While not an expert on historical construction, I AM very fascinated with types of sabers
from the middle east and europe.

With that said, I'm curious as to why you're interested in the historical assembling of a
kilij grip, Ricardo ? Do you have a project planned ? or is it just a quest for knowledge ?

For my money, if I were recreating an historical example of a kilij, why not do a full-tang
construction with the grip halves pegged securely in place ? I suggest this only because
I've a certain " attitude " toward swords in general which really isn't necessary to this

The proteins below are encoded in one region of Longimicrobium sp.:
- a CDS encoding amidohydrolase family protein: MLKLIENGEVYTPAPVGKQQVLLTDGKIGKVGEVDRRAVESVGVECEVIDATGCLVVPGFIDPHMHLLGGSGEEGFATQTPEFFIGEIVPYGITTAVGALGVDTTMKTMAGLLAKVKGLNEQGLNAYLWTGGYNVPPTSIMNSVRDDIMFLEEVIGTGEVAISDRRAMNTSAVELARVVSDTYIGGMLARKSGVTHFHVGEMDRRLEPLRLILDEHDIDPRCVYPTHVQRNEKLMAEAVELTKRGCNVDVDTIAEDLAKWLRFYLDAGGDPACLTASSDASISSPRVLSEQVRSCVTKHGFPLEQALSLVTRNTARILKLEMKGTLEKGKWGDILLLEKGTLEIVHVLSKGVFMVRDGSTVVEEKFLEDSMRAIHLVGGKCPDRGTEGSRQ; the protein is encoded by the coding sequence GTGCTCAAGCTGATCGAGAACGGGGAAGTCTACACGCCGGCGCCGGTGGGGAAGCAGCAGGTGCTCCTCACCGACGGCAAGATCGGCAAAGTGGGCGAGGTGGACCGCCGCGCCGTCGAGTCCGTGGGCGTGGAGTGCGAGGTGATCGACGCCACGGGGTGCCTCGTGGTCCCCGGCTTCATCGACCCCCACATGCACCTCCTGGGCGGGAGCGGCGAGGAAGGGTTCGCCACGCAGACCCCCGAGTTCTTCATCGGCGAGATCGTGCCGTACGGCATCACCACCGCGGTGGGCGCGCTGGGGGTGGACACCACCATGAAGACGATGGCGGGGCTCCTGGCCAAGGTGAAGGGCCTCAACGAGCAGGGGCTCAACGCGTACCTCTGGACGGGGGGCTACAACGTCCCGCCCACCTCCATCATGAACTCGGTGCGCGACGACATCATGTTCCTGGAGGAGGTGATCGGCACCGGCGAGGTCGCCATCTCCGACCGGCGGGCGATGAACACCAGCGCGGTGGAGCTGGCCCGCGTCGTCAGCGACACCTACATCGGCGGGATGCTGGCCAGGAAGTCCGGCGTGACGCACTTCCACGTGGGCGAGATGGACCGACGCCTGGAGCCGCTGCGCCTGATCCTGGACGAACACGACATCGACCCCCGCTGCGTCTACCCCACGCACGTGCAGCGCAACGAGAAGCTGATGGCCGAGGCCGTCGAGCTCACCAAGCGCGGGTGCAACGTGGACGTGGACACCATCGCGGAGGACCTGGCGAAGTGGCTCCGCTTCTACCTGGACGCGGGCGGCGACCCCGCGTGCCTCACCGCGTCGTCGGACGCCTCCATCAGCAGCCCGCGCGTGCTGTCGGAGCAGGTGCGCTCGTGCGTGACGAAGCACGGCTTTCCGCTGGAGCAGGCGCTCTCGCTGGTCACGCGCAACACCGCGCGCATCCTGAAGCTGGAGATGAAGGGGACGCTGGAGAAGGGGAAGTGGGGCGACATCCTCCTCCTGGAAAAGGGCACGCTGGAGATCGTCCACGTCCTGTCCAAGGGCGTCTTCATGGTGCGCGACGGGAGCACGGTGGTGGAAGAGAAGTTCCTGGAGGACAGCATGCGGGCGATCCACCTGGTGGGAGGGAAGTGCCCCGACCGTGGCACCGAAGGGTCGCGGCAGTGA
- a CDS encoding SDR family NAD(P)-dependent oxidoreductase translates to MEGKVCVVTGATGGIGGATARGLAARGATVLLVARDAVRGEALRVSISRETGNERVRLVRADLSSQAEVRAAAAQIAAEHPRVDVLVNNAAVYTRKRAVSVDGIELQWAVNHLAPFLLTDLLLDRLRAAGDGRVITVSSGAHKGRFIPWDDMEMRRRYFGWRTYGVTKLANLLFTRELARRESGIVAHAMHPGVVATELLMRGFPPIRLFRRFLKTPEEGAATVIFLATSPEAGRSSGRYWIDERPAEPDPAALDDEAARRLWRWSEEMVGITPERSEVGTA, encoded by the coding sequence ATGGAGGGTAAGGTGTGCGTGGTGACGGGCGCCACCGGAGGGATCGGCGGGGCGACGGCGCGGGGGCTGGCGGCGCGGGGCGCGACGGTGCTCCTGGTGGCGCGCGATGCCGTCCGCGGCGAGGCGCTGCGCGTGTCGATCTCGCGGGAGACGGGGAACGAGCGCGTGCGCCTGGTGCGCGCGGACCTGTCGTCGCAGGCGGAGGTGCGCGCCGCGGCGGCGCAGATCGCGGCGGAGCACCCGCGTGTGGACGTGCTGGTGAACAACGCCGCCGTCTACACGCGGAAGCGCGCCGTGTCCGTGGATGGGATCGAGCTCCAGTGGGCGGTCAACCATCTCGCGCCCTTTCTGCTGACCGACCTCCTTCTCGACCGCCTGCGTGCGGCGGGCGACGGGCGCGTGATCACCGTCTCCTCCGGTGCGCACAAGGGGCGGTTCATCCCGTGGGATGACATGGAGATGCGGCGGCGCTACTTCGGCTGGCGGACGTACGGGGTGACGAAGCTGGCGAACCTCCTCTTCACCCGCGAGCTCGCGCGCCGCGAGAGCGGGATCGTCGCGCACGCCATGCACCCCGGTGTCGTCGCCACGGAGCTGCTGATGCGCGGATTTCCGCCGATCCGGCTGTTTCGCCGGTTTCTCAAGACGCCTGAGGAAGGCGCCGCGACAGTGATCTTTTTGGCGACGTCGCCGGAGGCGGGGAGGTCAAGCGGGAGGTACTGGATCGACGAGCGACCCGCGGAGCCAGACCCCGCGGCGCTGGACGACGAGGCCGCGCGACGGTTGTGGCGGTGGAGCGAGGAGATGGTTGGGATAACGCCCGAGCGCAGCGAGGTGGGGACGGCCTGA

particular thread .... B-)
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Ricardo S.





Joined: 23 Mar 2004

Posts: 85

PostPosted: Wed 04 Jul, 2012 6:59 am    Post subject:         Reply with quote

Matthew G.M. Korenkiewicz wrote:
While not an expert on historical construction, I AM very fascinated with types of sabers
from the middle east and europe.

With that said, I'm curious as to why you're interested in the historical assembling of a
kilij grip, Ricardo ? Do you have a project planned ? or is it just a quest for knowledge ?

For my money, if I were recreating an historical example of a kilij, why not do a full-tang
construction with the grip halves pegged securely in place ? I suggest this only because
I've a certain " attitude " toward swords in general which really isn't necessary to this
particular thread .... B-)